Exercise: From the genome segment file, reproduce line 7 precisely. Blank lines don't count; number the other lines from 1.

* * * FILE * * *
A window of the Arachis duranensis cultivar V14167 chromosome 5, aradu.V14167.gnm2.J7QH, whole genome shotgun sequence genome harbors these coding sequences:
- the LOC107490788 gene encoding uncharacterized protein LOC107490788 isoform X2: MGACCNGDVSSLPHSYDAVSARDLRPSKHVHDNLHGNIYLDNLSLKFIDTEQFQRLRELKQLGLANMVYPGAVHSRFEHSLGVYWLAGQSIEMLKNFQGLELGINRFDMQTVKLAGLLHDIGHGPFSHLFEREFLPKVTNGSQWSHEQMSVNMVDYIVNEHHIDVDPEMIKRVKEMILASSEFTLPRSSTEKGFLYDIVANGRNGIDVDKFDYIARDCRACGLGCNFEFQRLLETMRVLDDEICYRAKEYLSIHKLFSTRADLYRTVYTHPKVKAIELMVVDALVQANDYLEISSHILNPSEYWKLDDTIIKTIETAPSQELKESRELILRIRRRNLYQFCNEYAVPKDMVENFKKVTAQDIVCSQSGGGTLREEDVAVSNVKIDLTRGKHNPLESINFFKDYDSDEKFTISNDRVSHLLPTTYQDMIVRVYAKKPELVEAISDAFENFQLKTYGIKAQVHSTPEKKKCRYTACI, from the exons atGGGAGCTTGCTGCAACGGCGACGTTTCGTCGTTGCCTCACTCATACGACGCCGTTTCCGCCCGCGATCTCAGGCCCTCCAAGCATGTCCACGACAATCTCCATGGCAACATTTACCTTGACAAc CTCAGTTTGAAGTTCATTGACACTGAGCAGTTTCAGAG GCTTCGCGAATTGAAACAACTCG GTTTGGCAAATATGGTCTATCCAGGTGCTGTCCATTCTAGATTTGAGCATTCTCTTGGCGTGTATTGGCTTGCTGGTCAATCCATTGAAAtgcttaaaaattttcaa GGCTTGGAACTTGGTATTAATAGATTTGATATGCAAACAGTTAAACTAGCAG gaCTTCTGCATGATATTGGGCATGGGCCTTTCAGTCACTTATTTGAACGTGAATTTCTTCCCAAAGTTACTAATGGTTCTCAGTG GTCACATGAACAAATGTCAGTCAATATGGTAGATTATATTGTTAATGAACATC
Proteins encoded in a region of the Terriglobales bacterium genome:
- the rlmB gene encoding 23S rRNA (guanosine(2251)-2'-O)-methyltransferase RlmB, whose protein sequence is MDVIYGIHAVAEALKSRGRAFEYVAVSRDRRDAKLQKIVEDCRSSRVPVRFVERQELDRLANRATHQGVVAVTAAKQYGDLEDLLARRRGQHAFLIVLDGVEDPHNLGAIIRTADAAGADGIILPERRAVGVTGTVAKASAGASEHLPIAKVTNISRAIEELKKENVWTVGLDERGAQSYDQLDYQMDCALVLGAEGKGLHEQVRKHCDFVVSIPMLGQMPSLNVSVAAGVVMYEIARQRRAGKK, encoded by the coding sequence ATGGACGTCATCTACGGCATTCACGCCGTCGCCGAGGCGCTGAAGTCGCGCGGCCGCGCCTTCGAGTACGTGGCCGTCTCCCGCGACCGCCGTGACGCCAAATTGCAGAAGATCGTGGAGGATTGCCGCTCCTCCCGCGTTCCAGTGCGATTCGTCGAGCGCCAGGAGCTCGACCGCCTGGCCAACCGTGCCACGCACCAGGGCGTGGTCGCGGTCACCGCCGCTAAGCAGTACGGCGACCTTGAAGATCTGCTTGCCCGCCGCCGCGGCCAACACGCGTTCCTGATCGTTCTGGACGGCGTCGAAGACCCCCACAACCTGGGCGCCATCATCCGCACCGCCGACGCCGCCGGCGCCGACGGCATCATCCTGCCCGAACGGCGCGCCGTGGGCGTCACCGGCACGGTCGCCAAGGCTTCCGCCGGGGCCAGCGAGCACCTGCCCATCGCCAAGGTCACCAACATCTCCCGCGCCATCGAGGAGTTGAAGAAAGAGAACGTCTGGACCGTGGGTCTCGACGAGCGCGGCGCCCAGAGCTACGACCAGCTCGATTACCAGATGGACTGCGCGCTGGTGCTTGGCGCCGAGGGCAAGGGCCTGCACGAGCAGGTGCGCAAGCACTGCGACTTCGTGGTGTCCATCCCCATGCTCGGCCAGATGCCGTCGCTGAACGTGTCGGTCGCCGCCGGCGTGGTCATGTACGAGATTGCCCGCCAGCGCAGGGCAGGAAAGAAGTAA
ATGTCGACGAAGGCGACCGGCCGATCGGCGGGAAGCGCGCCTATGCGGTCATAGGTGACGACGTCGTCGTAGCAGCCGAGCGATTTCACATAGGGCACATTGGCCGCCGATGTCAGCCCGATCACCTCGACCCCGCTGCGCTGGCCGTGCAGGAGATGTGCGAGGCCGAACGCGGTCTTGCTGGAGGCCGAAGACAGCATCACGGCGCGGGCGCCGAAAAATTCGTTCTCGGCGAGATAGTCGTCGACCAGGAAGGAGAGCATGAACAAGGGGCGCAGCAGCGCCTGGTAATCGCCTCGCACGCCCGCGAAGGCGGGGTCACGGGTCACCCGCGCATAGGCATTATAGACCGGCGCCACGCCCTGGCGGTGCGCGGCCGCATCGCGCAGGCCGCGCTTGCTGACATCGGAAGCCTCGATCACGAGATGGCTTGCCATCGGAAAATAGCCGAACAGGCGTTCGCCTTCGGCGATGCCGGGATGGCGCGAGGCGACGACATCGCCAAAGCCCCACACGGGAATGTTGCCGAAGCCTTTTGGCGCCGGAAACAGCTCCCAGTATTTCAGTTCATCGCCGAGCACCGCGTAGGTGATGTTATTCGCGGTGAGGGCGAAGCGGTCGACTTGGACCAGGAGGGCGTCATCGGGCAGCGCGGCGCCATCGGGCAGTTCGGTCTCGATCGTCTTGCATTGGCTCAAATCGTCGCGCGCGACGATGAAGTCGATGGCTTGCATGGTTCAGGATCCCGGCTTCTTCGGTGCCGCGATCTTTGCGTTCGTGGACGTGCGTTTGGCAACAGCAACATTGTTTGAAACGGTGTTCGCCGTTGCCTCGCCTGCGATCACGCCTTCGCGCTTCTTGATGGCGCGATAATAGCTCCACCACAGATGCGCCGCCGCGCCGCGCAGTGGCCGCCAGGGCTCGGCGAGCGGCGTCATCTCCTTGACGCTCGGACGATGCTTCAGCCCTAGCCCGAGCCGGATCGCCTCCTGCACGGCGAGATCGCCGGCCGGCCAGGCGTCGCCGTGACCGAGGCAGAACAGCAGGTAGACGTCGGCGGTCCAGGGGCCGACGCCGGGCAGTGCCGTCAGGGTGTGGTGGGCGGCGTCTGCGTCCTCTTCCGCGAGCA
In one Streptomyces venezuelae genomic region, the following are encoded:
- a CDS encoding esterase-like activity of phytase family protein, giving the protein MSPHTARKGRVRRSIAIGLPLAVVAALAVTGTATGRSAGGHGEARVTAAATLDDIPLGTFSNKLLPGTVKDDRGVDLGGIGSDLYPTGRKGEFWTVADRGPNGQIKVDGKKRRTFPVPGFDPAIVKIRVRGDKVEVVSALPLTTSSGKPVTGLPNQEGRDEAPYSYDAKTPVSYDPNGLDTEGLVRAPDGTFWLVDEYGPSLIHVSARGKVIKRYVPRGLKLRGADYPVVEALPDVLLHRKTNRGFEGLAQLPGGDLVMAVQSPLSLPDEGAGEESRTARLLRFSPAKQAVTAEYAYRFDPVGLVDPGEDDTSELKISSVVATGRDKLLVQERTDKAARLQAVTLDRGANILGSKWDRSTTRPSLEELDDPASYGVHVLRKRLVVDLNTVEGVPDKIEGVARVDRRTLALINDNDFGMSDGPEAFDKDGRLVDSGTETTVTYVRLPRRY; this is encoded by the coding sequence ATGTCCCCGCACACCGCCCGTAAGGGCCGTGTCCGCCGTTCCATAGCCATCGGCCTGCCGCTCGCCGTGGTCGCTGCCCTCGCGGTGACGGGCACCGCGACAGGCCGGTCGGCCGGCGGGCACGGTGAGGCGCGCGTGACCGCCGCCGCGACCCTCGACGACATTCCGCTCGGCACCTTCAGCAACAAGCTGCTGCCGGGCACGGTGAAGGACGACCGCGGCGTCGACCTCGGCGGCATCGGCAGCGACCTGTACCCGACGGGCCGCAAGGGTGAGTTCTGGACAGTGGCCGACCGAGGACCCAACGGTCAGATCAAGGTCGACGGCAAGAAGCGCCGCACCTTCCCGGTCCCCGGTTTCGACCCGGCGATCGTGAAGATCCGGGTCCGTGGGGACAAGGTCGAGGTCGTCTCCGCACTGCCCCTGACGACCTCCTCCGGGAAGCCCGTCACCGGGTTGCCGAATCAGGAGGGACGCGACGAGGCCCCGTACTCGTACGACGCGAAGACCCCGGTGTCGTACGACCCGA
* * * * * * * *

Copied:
- a CDS encoding esterase-like activity of phytase family protein, giving the protein MSPHTARKGRVRRSIAIGLPLAVVAALAVTGTATGRSAGGHGEARVTAAATLDDIPLGTFSNKLLPGTVKDDRGVDLGGIGSDLYPTGRKGEFWTVADRGPNGQIKVDGKKRRTFPVPGFDPAIVKIRVRGDKVEVVSALPLTTSSGKPVTGLPNQEGRDEAPYSYDAKTPVSYDPNGLDTEGLVRAPDGTFWLVDEYGPSLIHVSARGKVIKRYVPRGLKLRGADYPVVEALPDVLLHRKTNRGFEGLAQLPGGDLVMAVQSPLSLPDEGAGEESRTARLLRFSPAKQAVTAEYAYRFDPVGLVDPGEDDTSELKISSVVATGRDKLLVQERTDKAARLQAVTLDRGANILGSKWDRSTTRPSLEELDDPASYGVHVLRKRLVVDLNTVEGVPDKIEGVARVDRRTLALINDNDFGMSDGPEAFDKDGRLVDSGTETTVTYVRLPRRY; this is encoded by the coding sequence ATGTCCCCGCACACCGCCCGTAAGGGCCGTGTCCGCCGTTCCATAGCCATCGGCCTGCCGCTCGCCGTGGTCGCTGCCCTCGCGGTGACGGGCACCGCGACAGGCCGGTCGGCCGGCGGGCACGGTGAGGCGCGCGTGACCGCCGCCGCGACCCTCGACGACATTCCGCTCGGCACCTTCAGCAACAAGCTGCTGCCGGGCACGGTGAAGGACGACCGCGGCGTCGACCTCGGCGGCATCGGCAGCGACCTGTACCCGACGGGCCGCAAGGGTGAGTTCTGGACAGTGGCCGACCGAGGACCCAACGGTCAGATCAAGGTCGACGGCAAGAAGCGCCGCACCTTCCCGGTCCCCGGTTTCGACCCGGCGATCGTGAAGATCCGGGTCCGTGGGGACAAGGTCGAGGTCGTCTCCGCACTGCCCCTGACGACCTCCTCCGGGAAGCCCGTCACCGGGTTGCCGAATCAGGAGGGACGCGACGAGGCCCCGTACTCGTACGACGCGAAGACCCCGGTGTCGTACGACCCGA